Our Road to Emmaus

I always read the readings for the Sunday before writing my bulletin article. Always. It only seems right, since that’s what I’m being asked to reflect on and share some insight with you. Today though, as I sat down to write my article, I was tempted not to. I took a quick glance and saw what the Gospel was—the Road to Emmaus—and thought “Oh, I know what I’m going to say,” and nearly put my Bible aside and just started writing. But the Lord, in his kindness and wisdom, nudged me and encouraged me to actually read the readings—and as always—His way is the best, and He surprises me in what he wants to say.

When I first saw that the Gospel for this weekend was the Road to Emmaus, it made my heart hurt. I have used this Gospel over and over in my ministry for something called an Emmaus walk. The idea of an Emmaus walk is this: two people, walking together and being open to what the other has to say, encounter Christ together, because we are relational people, called to be in communion with one another and with God.

Before an Emmaus walk, we read this Gospel passage,  invite the participants to pair up with someone they don’t know, and to spend some time together sharing of themselves and encountering the Lord together in their conversation. The entire point is to highlight the importance of relationship and community—and here I sit at home, in isolation, desperately missing the type of connection and relationship this activity highlights.

I thought that was what I would spend the entirety of my bulletin article talking about—how we are made for community—and this is a time of great trial for us, as we await the day we can be together again, to encounter Christ in the “breaking of the bread.” But then the Lord nudged me to read the entirety of the readings for this weekend and filled me with a greater sense of peace and hope.

Yes, this Gospel highlights our need for community, for conversation, for time with one another. But the Lord is not limited to my idea of what this looks like because God is not limited by anything, not by social distancing, not by COVID, not even by death. As Peter tells us in his speech in Jerusalem, “God raised him [Jesus] from the throes of death, because it was impossible for him to be held by it” (Acts 2:24). I may mourn the fact that we can’t be together right now, but that doesn’t mean the Lord cannot continue to build relationships, to make himself present in conversations via the phone, virtual youth group, or other outlets. God is bigger than this—bigger than any problem that comes our way, and He will continue to walk with us through this time of distance.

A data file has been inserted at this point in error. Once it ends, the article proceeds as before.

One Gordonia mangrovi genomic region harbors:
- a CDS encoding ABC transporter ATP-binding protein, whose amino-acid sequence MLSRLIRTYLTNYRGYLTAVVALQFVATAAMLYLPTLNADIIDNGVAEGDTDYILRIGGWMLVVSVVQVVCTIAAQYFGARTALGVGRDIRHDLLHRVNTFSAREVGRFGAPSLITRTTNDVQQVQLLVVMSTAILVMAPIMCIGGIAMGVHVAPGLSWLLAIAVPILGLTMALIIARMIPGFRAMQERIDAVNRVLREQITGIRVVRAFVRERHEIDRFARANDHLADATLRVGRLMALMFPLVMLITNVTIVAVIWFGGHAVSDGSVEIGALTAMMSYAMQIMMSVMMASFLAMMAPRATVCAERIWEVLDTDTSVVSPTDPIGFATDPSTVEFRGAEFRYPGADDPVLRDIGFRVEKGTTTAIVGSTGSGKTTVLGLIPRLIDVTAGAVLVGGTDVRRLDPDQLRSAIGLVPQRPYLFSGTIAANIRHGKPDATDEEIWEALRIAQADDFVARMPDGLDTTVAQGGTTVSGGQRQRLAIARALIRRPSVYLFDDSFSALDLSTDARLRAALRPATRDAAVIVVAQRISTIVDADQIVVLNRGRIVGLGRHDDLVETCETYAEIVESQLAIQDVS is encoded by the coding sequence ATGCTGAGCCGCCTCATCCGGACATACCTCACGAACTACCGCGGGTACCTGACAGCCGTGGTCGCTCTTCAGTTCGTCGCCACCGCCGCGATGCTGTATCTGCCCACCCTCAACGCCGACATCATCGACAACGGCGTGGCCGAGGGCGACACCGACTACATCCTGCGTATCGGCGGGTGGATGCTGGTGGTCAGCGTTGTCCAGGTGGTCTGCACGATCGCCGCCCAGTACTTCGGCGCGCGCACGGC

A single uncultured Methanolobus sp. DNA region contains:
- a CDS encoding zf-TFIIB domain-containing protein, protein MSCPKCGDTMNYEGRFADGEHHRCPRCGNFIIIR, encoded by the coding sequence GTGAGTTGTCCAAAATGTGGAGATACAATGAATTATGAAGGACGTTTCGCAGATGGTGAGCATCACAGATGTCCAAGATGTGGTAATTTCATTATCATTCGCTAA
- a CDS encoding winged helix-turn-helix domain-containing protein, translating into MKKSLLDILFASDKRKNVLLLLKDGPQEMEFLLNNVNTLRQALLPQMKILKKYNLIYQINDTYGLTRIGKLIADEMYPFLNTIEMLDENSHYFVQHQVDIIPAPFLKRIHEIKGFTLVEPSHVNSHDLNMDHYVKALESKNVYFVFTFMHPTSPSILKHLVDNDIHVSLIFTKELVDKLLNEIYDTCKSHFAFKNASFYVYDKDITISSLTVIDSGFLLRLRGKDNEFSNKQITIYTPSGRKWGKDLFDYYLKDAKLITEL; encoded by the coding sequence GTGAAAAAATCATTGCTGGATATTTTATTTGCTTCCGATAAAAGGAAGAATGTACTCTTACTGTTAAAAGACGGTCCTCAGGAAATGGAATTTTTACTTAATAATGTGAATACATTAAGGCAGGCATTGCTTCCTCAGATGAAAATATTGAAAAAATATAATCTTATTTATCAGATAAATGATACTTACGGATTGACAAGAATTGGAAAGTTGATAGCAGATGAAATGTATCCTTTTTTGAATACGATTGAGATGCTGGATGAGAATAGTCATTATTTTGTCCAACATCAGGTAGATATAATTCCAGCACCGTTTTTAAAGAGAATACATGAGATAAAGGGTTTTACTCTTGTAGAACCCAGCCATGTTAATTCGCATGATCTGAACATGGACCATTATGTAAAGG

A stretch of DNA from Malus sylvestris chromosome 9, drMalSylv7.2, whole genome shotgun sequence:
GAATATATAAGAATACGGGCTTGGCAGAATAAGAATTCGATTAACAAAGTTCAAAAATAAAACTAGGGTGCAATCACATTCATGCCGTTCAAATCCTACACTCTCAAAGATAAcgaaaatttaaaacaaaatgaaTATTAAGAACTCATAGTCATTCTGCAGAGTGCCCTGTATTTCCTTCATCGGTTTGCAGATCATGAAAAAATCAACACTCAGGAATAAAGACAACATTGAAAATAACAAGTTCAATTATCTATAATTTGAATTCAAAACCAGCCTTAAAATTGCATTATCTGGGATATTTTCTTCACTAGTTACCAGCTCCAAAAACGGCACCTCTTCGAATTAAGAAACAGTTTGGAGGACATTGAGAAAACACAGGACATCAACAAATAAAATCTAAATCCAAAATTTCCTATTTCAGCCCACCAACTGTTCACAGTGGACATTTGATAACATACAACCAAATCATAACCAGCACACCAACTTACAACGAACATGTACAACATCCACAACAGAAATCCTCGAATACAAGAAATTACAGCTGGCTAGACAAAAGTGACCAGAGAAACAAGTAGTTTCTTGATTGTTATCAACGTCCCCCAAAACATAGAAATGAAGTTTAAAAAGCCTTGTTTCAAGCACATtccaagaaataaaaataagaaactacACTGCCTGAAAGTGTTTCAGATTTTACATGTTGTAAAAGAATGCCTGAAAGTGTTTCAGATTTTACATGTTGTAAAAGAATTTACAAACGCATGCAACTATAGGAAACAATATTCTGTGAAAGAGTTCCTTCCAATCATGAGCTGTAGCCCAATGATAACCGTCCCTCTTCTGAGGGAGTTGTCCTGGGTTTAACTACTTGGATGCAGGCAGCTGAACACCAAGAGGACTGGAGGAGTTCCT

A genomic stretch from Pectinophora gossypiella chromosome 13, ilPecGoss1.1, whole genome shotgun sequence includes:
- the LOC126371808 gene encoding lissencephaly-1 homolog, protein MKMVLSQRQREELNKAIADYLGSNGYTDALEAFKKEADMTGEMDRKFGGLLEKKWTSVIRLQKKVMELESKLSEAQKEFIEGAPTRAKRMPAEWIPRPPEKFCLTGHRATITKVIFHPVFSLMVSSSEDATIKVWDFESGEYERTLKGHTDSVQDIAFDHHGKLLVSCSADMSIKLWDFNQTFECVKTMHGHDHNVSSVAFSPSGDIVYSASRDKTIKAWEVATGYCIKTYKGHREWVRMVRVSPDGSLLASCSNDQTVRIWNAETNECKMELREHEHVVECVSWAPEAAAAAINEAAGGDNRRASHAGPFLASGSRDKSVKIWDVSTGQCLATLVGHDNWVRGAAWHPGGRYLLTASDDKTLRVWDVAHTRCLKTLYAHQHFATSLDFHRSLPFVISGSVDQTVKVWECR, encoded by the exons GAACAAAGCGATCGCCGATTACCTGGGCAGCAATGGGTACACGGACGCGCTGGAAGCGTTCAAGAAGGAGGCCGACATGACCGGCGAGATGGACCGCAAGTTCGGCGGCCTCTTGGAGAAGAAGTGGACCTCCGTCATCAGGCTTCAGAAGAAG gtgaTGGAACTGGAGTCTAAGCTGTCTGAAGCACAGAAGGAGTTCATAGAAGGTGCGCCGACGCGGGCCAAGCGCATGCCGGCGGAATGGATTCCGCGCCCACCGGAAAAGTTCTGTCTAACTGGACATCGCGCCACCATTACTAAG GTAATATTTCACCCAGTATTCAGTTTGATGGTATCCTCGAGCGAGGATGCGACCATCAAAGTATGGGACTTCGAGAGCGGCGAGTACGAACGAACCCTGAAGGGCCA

When we look at the Road to Emmaus, we see two disciples talking about the events that had occurred, and when Jesus showed up and started walking with them, they didn’t realize it was Him. They were too focused on what had happened in this world to recognize Him in their midst.  Jesus was with them, and they didn’t even realize it! They were too focused on the facts, the latest news, and what others were telling them.

I don’t know about you, but I find myself getting buried in the latest intel about COVID, the most recent model, the buzz around what will happen next. Last night I went down the rabbit hole of reading about the different ways COVID was affecting labor and delivery wards in hospitals. I wouldn’t recommend that to anyone who could have a baby any day now. It won’t bring you peace.

How often do I lose sight of Jesus who is walking with me, because I am too focused on the latest info regarding COVID? How often do I let fear find its way in, steal my peace, and make me forget that God is bigger than this, that He has a plan, and that He is still working in our world?

Let us not allow our peace to be stolen. Let us not miss Jesus in our world right now. More than anything, what we need right now is Him. Jesus is here. Jesus is connecting us to one another, even when we feel alone. Jesus is bigger than all of it, even death.

A wise priest once said “Don’t tell God how big your problem is; tell your problem how big your God is.” May we seek Him, recognize Him, and sojourn this road with Him. 

Blessings,

Elizabeth McCanna
Youth Minister

 

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